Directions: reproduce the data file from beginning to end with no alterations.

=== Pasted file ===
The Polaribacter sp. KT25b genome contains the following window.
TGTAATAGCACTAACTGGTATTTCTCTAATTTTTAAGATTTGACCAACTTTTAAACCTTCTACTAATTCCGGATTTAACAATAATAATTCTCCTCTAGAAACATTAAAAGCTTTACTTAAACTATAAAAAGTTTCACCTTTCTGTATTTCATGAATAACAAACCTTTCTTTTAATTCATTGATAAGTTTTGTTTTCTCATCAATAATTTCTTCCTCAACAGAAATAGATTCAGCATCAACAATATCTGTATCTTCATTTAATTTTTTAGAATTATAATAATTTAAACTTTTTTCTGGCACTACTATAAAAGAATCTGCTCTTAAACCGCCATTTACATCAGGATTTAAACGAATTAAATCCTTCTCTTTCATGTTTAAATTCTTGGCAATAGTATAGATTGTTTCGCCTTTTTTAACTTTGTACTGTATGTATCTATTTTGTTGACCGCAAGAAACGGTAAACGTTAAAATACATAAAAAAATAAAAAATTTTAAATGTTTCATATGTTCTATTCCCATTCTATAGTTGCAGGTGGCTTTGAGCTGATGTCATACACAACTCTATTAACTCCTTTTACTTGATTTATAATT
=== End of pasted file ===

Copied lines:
The Polaribacter sp. KT25b genome contains the following window.
TGTAATAGCACTAACTGGTATTTCTCTAATTTTTAAGATTTGACCAACTTTTAAACCTTCTACTAATTCCGGATTTAACAATAATAATTCTCCTCTAGAAACATTAAAAGCTTTACTTAAACTATAAAAAGTTTCACCTTTCTGTATTTCATGAATAACAAACCTTTCTTTTAATTCATTGATAAGTTTTGTTTTCTCATCAATAATTTCTTCCTCAACAGAAATAGATTCAGCATCAACAATATCTGTATCTTCATTTAATTTTTTAGAATTATAATAATTTAAACTTTTTTCTGGCACTACTATAAAAGAATCTGCTCTTAAACCGCCATTTACATCAGGATTTAAACGAATTAAATCCTTCTCTTTCATGTTTAAATTCTTGGCAATAGTATAGATTGTTTCGCCTTTTTTAACTTTGTACTGTATGTATCTATTTTGTTGACCGCAAGAAACGGTAAACGTTAAAATACATAAAAAAATAAAAAATTTTAAATGTTTCATATGTTCTATTCCCATTCTATAGTTGCAGGTGGCTTTGAGCTGATGTCATACACAACTCTATTAACTCCTTTTACTTGATTTATAATT